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The British Army’s Guards Division fought at Loos and Cambrai in the First World War, and at Pilkem and Passchendaele, Arras, Canal Du Nord. Formed in France in 1915, the Division counted battalions from some of the Army’s elite regiments, Coldstreams and Grenadiers, Scots and Welsh and Irish. At Armistice in November of 1918 the Division was stationed in and around Maubeuge in France, near the Belgian border. With the war at an end, some units were ordered to Cologne, in Germany, to which they marched — a distance of about 250 kilometres. Through Christmas they stayed and on into January, serving with Britain’s occupation force, the Army of the Rhine and … playing some hockey, as depicted here. They wanted for proper gear, from the look of things, if not for skates and walking-sticks and all-out enthusiasm. The fans shown in the last photograph are local Germans.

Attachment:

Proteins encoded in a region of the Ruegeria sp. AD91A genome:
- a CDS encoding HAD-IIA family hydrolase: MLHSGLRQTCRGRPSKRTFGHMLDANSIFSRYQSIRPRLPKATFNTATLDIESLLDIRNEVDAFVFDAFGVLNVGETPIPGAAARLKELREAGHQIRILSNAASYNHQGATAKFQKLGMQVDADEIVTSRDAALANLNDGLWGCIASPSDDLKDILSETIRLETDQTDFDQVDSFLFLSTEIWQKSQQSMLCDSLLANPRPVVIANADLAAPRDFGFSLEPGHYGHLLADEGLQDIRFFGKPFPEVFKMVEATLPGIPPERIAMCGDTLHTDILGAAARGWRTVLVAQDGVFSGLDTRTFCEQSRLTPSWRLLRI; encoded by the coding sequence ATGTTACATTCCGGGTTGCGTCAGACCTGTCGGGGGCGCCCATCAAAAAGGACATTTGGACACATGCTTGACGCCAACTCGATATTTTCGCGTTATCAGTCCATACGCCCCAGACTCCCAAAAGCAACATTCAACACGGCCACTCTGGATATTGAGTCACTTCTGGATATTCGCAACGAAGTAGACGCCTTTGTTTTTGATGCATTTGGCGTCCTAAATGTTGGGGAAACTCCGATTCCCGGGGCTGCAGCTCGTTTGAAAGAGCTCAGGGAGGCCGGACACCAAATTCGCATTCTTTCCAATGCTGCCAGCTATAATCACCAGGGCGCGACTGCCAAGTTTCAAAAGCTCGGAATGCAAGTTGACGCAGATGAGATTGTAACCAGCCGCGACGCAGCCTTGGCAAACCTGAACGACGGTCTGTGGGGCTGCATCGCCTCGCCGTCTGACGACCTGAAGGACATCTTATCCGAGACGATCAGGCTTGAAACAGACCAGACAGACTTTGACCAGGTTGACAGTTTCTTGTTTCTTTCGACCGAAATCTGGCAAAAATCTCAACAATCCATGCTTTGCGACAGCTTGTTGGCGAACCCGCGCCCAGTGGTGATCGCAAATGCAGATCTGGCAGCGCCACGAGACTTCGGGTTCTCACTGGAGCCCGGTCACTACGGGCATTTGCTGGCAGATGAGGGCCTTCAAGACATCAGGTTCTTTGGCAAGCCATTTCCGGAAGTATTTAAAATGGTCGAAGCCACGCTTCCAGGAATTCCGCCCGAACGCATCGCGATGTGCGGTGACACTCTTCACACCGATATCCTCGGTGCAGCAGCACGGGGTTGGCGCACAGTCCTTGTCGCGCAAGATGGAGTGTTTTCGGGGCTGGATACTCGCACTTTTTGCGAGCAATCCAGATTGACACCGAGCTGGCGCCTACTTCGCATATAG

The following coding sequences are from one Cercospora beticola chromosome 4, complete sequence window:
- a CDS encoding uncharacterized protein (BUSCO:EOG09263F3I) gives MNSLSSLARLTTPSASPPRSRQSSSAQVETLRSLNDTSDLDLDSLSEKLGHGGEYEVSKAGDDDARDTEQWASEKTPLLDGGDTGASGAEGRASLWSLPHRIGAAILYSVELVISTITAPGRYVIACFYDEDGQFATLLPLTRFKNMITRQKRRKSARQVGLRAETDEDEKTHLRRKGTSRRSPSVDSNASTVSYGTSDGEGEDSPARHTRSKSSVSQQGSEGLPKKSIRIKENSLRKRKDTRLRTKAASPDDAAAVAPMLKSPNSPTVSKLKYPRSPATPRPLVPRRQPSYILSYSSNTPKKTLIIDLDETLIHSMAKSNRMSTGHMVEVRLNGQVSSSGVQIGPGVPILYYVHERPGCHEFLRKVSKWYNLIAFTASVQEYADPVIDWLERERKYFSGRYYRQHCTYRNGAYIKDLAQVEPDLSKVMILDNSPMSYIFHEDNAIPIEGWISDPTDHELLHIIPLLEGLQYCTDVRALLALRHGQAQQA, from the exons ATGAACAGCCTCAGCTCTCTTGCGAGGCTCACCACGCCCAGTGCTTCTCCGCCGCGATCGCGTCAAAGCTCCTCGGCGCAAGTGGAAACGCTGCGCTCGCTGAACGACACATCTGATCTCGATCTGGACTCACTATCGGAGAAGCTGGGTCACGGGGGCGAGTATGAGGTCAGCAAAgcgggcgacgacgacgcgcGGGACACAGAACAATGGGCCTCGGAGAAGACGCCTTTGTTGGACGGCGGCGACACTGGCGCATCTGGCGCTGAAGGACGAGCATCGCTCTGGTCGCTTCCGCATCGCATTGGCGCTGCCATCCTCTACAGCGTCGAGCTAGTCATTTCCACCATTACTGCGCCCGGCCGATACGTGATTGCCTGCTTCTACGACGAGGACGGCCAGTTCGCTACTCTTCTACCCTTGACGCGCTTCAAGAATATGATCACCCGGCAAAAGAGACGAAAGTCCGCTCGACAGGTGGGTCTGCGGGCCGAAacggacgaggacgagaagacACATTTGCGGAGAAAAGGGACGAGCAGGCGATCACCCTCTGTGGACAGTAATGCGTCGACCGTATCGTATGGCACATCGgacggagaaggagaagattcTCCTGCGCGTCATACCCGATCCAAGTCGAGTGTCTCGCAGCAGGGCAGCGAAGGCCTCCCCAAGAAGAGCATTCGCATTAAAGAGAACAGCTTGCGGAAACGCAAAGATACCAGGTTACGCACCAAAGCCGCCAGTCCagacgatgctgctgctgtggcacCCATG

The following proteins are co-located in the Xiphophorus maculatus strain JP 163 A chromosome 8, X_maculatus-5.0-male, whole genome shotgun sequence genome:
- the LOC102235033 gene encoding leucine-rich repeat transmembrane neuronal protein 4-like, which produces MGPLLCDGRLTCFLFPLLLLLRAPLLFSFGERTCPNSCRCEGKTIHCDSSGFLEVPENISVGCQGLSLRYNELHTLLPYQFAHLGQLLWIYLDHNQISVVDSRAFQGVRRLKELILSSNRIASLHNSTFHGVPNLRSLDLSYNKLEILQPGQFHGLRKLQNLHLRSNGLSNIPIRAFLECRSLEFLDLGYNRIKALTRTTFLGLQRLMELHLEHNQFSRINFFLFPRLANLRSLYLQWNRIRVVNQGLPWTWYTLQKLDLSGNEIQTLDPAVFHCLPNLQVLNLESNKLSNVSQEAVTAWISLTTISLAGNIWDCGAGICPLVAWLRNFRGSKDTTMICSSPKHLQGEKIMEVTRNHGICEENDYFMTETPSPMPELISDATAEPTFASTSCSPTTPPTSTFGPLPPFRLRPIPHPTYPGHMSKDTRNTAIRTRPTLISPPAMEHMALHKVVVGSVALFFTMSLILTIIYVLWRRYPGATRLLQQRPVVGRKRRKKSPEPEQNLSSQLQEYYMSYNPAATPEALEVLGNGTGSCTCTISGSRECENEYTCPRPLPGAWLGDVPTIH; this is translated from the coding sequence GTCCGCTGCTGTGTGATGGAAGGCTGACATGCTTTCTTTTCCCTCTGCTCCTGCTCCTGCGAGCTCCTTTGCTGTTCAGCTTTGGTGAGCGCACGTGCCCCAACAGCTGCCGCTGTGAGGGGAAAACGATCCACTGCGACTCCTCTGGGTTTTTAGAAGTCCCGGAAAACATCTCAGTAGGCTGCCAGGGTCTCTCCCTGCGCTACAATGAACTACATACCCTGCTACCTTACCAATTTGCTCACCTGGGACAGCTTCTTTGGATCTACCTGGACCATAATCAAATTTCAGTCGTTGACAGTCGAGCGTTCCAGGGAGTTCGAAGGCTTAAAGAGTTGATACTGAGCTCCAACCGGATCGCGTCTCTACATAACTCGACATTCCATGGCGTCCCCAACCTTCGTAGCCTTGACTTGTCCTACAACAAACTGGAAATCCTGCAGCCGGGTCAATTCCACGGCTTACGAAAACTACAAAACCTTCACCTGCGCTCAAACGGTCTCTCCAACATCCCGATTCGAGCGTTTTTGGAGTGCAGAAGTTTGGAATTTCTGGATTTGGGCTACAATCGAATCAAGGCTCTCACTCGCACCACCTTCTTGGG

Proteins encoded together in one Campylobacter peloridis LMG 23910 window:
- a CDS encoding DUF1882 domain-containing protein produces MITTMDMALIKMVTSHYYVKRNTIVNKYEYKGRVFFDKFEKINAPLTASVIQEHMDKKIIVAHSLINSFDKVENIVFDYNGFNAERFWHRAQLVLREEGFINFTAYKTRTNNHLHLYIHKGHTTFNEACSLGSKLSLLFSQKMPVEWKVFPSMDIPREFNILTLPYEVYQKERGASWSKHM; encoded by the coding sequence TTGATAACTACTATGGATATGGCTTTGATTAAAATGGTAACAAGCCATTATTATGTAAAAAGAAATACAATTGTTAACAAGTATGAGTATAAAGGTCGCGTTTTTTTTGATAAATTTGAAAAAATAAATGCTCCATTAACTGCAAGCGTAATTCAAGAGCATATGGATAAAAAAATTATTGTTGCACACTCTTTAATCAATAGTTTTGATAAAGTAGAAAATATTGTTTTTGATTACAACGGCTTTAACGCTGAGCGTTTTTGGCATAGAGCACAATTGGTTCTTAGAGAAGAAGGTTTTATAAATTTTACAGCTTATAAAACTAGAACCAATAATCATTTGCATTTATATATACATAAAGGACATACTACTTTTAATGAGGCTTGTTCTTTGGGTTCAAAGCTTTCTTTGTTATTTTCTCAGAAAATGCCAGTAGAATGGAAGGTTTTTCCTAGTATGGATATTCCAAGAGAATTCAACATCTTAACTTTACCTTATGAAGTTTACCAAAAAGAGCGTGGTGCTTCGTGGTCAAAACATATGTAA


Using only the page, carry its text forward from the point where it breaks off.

By February of 1919 the Division was headed for home. In March the men formed up one last time to parade through the streets of London to Buckingham Palace, where they paid their respects to King George V and Queen Mary in the forecourt. Then they continued down The Mall and up Piccadilly to Hyde Park Corner. This, according to The Guards Magazine. Men who’d been blinded in battle marched with their mates, the newspapers reported, while those too grievously wounded to walk were borne by lorries.

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 guards hockey

britisher hockey

[Photos by Lieutenant Ernest Brooks, 10 February, 1919/Imperial War Museum © IWM (Q 3591), © IWM (Q 3588), © IWM (Q 3592), © IWM (Q 3589)]

british hockey of the rhine

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